Answering questions

Hat tip: Extreme Skins for finding this TSN article, "Redskins question: Can Gibbs clean up the mess?" which was a bit on the defeatist side. As I am just now gearing up for heavy, personal debate with fellow NFL fans on why the Redskins will go to the Super Bowl this year -- just like they are going to do every year -- I felt like responding with my rosiest superlatively burgundy colored glasses. Here come those questions:

...what are the chances Gibbs creates another quick turnaround in one of the NFL's toughest divisions?
Rhetorical, as it turns out, since Vinnie Iyer answers his own question: "Slim to none." Interesting to damn the likelihood of a conclusion you've already admitted in the question. The "another" quick turnaround was 2005, when Joe Gibbs took a dismal, cellar dwelling Redskins to the postseason the following year. Admittedly the Cowboys and Giants (both 6-10) were in considerably worse shape the previous year, though they were a lot better in 2005 when we went 3-1 agains them. Unlikely as a turnaround might be, it doesn't lack a precedent. The 6-10, 1-5 division Redskins of 2004 were a game away from the NFC Championship in 2005, thanks largely to a 5-1 division record.
Can Andre Carter stop underachieving at end?
Arguably, I guess, 2006 was the 2nd best year of Andre Carter's 7 NFL seasons. He set a personal career record in tackles and recorded six sacks which is a long ways away from the 12.5 he posted in '02, but well within the range of any other season performance. Remembering that Carter played as a standup rusher in San Fransisco and switched to a down stance on the end in Washington, there are other reasons for Redskins to think he's done "underachieving" (as the best player on our defensive line, by the way, leading that unit in tackles, tackles for a loss, and sacks), namely that he accumulated four of his six sacks in December. I am happy speculating that it took time for Carter to get comfortable in the defense, though after he did his production spiked considerably.
Are tackles Cornelius Griffin and Kedric Golston adequate gap-cloggers?
Yes. Cornelius Griffin has always been a quality defensive tackle though, admittedly, he's getting long in tooth. The good news here is that he can be spelled by Anthony Montgomery who has received substantial praise from teammates, coaches, and owners alike for his presence in the work out room and fast development. Big Joe Salave'a was transplanted last year by Golston, who looked like a real starter at times and is young enough to improve significantly. Apparently the Redskins are considering putting Daniels at defensive tackle as well though likely on passing downs. In any event, that means spelling Griffin and Golston which will go a long ways towards keeping the former healthy and the latter rested.
Does former Bill London Fletcher-Baker have enough left to be a run-stopping, tackling machine in the middle?
I've kind of asked this question myself so I don't blame anyone for repeating, though a brief look at Fletcher's stats reveal that last year was one of the most productive of his career. He hasn't missed a game. Ever, despite joining the league around the same time as El Nino. His production has remained fairly constant throughout his career while playing for two separate teams and different coaching staffs. If anything, he has observably improved in spite of Father Time's best efforts. Is he going to play 16 games in 2007? I don't know, injuries happen, but nothing in his prior history besides his birthdate gives us reason to think otherwise.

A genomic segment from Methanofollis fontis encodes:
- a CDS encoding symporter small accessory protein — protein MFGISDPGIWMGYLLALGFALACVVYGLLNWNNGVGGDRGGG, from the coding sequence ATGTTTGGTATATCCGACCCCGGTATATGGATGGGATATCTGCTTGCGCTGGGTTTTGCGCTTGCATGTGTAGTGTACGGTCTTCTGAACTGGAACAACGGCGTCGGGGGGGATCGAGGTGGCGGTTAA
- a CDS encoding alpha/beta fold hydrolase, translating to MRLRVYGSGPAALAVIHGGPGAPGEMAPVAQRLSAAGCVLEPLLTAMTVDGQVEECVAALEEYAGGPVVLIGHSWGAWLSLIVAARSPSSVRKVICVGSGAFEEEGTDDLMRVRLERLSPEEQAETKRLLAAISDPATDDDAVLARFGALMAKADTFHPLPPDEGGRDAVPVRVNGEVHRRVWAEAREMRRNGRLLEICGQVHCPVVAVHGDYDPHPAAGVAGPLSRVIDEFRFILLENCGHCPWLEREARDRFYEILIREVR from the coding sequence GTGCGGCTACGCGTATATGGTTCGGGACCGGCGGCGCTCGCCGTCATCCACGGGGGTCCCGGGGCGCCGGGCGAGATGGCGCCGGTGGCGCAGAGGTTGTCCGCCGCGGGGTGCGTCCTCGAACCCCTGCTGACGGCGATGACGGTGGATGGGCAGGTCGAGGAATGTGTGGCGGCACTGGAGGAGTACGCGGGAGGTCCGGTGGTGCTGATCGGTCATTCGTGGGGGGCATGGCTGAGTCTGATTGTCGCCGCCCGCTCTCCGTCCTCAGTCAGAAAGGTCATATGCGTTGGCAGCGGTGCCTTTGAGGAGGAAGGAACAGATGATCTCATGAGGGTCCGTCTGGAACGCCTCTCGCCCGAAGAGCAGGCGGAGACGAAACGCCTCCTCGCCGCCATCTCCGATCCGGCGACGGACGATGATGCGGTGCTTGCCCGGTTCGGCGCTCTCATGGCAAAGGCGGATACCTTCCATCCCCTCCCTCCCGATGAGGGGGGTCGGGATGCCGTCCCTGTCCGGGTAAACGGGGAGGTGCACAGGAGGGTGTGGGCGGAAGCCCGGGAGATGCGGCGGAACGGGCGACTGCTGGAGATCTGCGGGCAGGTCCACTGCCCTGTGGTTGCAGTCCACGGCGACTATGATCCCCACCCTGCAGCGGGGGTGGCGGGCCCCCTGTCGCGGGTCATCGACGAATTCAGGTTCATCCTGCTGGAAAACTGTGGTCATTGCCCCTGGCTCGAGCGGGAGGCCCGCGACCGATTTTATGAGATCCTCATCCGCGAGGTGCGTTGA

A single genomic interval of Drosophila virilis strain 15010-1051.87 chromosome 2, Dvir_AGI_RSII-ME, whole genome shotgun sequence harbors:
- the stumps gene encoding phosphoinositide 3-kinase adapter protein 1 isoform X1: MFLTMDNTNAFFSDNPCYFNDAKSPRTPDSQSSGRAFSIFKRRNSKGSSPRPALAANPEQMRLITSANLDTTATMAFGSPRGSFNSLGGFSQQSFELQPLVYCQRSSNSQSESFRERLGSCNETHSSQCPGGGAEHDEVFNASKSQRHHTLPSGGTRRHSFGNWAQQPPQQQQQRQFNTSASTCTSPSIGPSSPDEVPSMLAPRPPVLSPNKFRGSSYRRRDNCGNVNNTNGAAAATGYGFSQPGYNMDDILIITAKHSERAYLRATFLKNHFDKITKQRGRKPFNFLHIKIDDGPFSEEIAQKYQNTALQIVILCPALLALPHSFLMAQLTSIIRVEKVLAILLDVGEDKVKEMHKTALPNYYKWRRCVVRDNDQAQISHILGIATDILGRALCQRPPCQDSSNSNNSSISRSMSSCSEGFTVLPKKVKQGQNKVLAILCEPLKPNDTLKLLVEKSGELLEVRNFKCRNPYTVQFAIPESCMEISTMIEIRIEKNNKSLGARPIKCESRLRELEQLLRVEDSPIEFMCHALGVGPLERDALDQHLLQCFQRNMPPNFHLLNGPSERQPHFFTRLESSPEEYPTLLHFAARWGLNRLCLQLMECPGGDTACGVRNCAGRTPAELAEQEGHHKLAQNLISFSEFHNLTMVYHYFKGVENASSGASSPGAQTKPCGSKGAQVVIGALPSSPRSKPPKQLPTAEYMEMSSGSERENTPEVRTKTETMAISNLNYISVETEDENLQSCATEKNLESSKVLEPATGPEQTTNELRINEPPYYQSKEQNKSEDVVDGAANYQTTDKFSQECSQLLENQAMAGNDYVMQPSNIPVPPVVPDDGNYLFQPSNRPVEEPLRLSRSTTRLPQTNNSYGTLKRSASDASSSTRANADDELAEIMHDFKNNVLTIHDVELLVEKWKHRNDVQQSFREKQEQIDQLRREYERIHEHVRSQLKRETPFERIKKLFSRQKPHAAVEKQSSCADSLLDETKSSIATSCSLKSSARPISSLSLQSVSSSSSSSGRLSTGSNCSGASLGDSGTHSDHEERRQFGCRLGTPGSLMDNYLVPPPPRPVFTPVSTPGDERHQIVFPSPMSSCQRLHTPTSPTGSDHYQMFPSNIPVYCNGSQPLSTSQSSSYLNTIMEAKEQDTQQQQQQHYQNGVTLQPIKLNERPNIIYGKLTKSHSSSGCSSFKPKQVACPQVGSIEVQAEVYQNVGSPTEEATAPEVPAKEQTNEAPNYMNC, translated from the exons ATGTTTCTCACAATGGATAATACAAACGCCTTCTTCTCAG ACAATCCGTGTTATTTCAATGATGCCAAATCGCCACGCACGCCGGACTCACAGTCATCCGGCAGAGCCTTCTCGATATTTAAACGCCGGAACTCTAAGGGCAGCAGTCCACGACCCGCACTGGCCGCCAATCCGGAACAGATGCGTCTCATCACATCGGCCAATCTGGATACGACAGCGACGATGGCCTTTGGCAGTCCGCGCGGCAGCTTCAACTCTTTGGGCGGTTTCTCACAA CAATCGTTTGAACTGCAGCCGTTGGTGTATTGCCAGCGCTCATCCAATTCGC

Do cornerbacks Shawn Springs, Carlos Rogers and Fred Smoot really scare any wide receivers?
Carlos Rogers suffered a sophomore slump last year and Captain Fred was castaway from the Vikings, though he at least has previous success in Washington to point towards in his favor. Shawn Springs, when healthy, is a very talented cornerback and I'm perfectly comfortable lining him up against the wide receivers this league has to offer. I don't want receivers to fear these men anyways, rather I want quarterbacks to think twice before launching it their side of the field. If I want receivers losing sleep, it's over this guy:

Or this guy:

Can Sean Taylor become more of a steady free safety than a flashy one?
The question is do we need him to be? Sean Taylor didn't morph into a worse player in 2006, rather he suffered along with a unit that was not very good. When we have reliable coverage around him Sean Taylor can roam the field doing what he does best, working on his Doctorate of Dental Surgery by knocking people's teeth out. LaRon Landry hopefully provides that balance (with a bit of tooth knocking as well). Even if he doesn't, Fred Smoot and David Macklin are both upgrades on Kenny Wright and Mike Rumph respectively. Were that not enough, Coach Williams seems willing to try some new things by formally deisgnating Free and Strong safeties, something he hasn't done in the past. Hopefully that will have a "steady"ing effect on Taylor, if that's what the coaching staff wants. Personally I like him as a head-hunter.
How many rookie mistakes will strong safety LaRon Landry make?
If the talking heads are to be believed, a lot fewer than many of his rookie colleagues as he was largely hailed as one of, if not the, best defensive prospect in the 2007 NFL Draft.

Not a bad article though, if you aren't a Redskins partisan. I am.

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